Labour also said that universities “will not lose out”. “Our plan is fully funded, so we will increase the teaching grant universities receive by the same amount that their fee income from English students falls – around £2.7 billion,” the party said.
‘Technical degrees’ plan highlighted in Labour report
“Access to higher education is not just about getting our young people into the most elite universities,” the Labour party has said, pledging to introduce reforms such as earn-while-you-learn “technical degrees”.
Labour published an interim report on its “zero-based review” of the higher education budget on February, following Ed Miliband’s pledge that the party would lower fees to £6,000 if it was in power.
Since the beginning of 2014, shadow chief secretary to the Treasury Chris Leslie has been “examining detailed departmental expenditure as part of the first round of the Zero-Based Review, analysing every departmental budget and exploring public service reform and redesign in detail with each shadow team,” the report says.
The higher education report highlights the fact that lower than expected graduate earnings forecasts mean that the proportion of loans the government expects to write off, the Resource Accounting and Budgeting charge, is rising.
Labour says that the Office for Budget Responsibility’s 2014 projection is that lower student loan repayments will add £75 billion to the government’s debt by the end of the next Parliament in 2019-20 – £16 billion higher than the OBR had projected in 2013.
Citing OBR figures and House of Commons library calculations, Labour says that the post-2012 student loan system is “set to add £281 billion to the national debt” by 2030.
In a conclusion titled “priorities for the next government”, the report says: “Labour recognises that access to higher education is not just about getting our young people into the most elite universities.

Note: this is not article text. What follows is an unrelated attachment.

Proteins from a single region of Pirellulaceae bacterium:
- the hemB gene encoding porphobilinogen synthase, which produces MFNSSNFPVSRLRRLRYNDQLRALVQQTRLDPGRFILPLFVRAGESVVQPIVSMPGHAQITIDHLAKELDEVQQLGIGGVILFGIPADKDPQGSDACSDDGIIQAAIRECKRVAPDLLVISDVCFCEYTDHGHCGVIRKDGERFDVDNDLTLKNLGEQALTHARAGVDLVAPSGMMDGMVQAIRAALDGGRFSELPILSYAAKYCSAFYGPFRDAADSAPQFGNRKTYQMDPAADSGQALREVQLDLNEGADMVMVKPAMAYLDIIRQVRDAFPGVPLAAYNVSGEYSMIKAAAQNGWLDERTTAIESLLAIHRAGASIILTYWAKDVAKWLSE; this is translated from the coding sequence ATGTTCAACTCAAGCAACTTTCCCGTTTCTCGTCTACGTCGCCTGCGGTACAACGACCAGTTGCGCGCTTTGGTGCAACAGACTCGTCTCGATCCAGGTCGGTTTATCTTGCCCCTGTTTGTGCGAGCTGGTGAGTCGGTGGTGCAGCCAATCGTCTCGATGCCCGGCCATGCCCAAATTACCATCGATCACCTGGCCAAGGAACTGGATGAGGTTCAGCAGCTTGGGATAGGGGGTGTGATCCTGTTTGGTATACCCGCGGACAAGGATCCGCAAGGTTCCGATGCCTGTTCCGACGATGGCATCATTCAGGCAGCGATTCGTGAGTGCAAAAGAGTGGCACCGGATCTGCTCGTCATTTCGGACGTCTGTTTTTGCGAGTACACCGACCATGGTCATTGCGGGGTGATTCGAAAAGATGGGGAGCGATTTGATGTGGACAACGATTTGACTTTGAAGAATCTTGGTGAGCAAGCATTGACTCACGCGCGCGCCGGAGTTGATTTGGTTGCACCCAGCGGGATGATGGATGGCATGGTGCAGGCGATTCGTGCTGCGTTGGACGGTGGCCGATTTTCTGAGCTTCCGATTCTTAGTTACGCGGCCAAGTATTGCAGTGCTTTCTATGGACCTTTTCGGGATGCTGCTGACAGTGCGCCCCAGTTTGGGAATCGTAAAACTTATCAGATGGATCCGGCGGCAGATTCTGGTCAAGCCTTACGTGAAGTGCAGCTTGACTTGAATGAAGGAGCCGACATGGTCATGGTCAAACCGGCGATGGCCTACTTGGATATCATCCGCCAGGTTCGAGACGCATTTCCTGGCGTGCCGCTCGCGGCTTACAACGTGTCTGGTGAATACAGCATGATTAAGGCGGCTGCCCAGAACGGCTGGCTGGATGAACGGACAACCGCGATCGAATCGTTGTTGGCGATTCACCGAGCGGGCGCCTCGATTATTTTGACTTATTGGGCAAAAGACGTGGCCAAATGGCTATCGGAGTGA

“It is also essential that we have a system that is adaptable and meets the needs of a variety of learners, such as mature students, those with dependents and students who have other responsibilities.
“It must also be a system that caters for those who wish to progress along the vocational – not just the academic – track and allow people to study whilst they work and access courses closer to home.”
The report adds that Labour will make a priority of “new earn-while-you-learn ‘Technical Degrees’; degrees which students can study for, in a wide range of subjects, while they are in a job and drawing a wage. This will support universities to drive new collaborations with industry.”
Addressing what it calls the government’s “failed system”, the report adds: “Our manifesto will set out Labour’s approach to deal with these problems. And our Zero-Based Review, will continue its work in the early months of the next Parliament looking at the fiscal position of the current loans system, to determine the extent of the problems and the longer-term impact on the public finances.
“It will also look at wider issues with the current part-time student system including very large drops in numbers in recent years.”